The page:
Ask the Experts: January 18 Edition

Ask the Experts: January 18 Edition

Our regulatory subject matter experts are always available to educate compliance professionals through content, webinars and events. They also provide advice to Assent clients. Here are the top five questions our Regulatory team has recently received.   

Q: If a customer requests compliance information for a product that was ordered several years ago, is the supplier obligated to provide current declarations, or will declarations that were current at the time the parts were ordered suffice?

Travis Miller: Depending on origin of the request, there may be no obligation to update compliance information once a product has been placed on the market. However, there is an obligation to maintain compliance records. You should be able to provide a disclosure for the compliance status of a component or part as of the date it was sold, or more currently, if possible.  

Q: Can you provide examples of the types of components and materials that are most likely to contain the substances added to the Registration, Evaluation, Authorisation and Restriction of Chemicals (REACH) Regulation’s Substances of Very High Concern (SVHC) list in June 2018?

Valerie Kuntz:

  • D4, D5, D6: Washing and cleaning products, polishes and waxes, cosmetics and personal care products.
  • Disodium octaborate: Antifreeze products, heat transfer fluids, lubricants and greases, and washing and cleaning products.
  • EDA: Adhesives and sealants, coating products, fillers, putties, plasters, modeling clay, pH regulators and water treatment products.
  • Lead: Metals, welding and soldering products, metal surface products and polymers.
  • Terphenyl hydrogenated: Plastic additive, solvent, coatings/inks, adhesives and sealants, and heat transfer fluids.
  • TMA: Used in the manufacturing of esters and polymers.
  • DCHP: Plastisol, PVC, rubber and plastic articles, as well as a phlegmatizer and dispersing agent for formulations of organic peroxides.

Q: The Conflict Minerals Reporting Template (CMRT) asks about tin in steel. If a product contains tin in steel, does a supplier need to answer “Yes” to Question 1 regarding the presence of tin, tungsten, tantalum and/or gold (3TGs), or can they consider a product with tin in steel void of 3TGs?

Jared Connors: If engineering estimates for the product indicate the product contains 3TGs, but only “trace-level contaminants or naturally-occurring by-products such as tin in steel”, a company can answer “No” to Question 1 of the CMRT. If this route is taken, I highly recommend explaining in the comments section why tin may be found in the product if tested, but this is considered out of scope of the CMRT’s line of questioning.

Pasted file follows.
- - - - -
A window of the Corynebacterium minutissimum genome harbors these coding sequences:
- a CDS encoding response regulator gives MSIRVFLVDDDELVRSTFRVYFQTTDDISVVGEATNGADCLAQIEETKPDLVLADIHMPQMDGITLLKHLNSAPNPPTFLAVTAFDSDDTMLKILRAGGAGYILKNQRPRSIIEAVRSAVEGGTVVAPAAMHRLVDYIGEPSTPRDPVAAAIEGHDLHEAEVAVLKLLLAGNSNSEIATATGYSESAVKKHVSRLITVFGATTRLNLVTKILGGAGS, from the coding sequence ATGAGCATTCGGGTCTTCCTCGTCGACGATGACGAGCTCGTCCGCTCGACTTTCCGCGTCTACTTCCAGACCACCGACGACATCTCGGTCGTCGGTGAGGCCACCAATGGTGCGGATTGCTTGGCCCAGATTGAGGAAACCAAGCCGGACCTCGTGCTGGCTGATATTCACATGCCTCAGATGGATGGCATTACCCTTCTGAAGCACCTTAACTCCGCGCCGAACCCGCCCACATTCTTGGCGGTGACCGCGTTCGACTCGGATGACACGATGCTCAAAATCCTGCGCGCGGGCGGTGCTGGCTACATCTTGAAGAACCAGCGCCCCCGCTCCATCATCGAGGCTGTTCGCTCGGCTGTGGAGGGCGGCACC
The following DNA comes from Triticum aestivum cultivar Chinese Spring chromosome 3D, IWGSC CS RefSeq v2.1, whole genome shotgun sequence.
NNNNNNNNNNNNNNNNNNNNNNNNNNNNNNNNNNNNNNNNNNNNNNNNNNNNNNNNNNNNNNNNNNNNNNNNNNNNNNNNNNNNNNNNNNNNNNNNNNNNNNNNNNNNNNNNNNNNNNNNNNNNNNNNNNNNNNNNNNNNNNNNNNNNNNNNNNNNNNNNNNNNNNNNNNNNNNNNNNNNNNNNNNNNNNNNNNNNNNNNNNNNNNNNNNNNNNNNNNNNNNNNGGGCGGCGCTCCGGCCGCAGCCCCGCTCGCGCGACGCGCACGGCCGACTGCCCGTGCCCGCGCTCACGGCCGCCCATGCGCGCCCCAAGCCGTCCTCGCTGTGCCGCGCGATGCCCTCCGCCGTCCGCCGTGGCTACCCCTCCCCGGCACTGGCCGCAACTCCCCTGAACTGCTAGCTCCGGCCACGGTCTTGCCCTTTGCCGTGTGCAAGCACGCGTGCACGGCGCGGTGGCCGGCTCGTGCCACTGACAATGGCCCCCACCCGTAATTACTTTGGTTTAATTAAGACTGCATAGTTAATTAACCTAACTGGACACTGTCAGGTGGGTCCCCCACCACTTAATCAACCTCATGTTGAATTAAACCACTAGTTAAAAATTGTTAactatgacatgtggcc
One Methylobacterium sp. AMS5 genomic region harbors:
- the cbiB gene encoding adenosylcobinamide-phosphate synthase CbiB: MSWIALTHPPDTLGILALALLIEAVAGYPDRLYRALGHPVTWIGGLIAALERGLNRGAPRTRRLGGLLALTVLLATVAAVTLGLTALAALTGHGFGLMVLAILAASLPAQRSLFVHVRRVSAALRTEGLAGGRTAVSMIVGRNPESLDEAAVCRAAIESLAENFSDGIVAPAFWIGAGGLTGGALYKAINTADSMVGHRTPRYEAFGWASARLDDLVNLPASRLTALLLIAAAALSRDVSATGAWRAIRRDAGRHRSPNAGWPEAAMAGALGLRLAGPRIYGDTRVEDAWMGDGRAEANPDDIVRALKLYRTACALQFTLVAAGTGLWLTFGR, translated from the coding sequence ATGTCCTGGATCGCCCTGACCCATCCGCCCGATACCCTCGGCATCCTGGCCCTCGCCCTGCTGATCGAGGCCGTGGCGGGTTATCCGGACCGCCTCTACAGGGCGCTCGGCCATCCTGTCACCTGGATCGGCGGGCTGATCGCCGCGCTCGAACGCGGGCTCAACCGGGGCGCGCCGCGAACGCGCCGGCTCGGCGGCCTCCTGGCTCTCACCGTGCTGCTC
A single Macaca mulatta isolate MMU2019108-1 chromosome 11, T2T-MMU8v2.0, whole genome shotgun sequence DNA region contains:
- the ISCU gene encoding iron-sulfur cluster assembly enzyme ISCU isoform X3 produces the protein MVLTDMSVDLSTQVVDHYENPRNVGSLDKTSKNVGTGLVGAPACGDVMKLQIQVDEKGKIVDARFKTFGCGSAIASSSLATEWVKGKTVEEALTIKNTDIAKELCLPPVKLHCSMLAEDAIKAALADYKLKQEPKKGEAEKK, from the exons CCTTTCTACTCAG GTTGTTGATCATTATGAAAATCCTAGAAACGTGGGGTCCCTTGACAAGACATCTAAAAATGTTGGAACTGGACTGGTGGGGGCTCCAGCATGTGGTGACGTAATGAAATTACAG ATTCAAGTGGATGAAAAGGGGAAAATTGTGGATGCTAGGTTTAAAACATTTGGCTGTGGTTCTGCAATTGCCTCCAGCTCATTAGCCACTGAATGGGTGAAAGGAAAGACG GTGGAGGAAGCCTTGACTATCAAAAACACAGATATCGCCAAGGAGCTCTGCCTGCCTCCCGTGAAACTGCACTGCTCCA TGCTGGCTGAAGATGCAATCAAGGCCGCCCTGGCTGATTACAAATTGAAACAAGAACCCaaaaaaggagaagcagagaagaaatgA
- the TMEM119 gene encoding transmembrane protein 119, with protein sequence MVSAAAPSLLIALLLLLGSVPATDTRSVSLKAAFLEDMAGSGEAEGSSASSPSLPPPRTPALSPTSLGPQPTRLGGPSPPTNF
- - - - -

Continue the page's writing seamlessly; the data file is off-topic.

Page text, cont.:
Q: If a part with paint contains Proposition 65-listed substances, but is covered up and not exposed to an end-user, would it be considered in scope of Proposition 65?

Bruce Jarnot: In most cases where the foreseeable product use can result in a risk of exposure to Proposition 65 substances, a warning label would be required so the customer is aware of the carcinogenic and/or reproductive toxicity risks prior to purchase.

If a company can determine that the paint coating will prevent the customer from being exposed to hexavalent chromium contained within the metal part (so long as it is used under standard/foreseeable use parameters), this could provide an adequate basis to forego the application of a warning label.

If you believe one of the parts you procure may contain hexavalent chromium, but have been unable to get confirmation of this from the part supplier, there is a simple swab test that can be used to confirm this. Alternately, you can send the part into a testing laboratory for specific materials analysis.

Q: Can I post my company’s modern slavery statement in the same place on our website or will I need multiple locations to support California, the United Kingdom and Australia’s modern slavery statement requirements?

Sarah Carpenter: Australia’s new Modern Slavery Act takes a different approach to modern slavery reporting than the UK and California. Rather than requiring companies to post statements on their websites, the Australian Modern Slavery Act establishes a Modern Slavery Statements Register that’s available to the public on the internet. Companies must submit their statements to the Minister in an approved form within six months after the end of their reporting period. If the Minister finds the statement was prepared in accordance with the act, the Minister must then register the statement on the Modern Slavery Statements Register. If the statement does not comply with the requirements of the act, it is at the discretion of the Minister whether the statement gets registered.    

For more questions and answers, visit the last edition of Assent’s Ask the Experts blog.

Assent’s regulatory subject matter experts frequently participate in events such as webinars to educate compliance professionals. They also inform our clients’ regulatory programs. To learn more, contact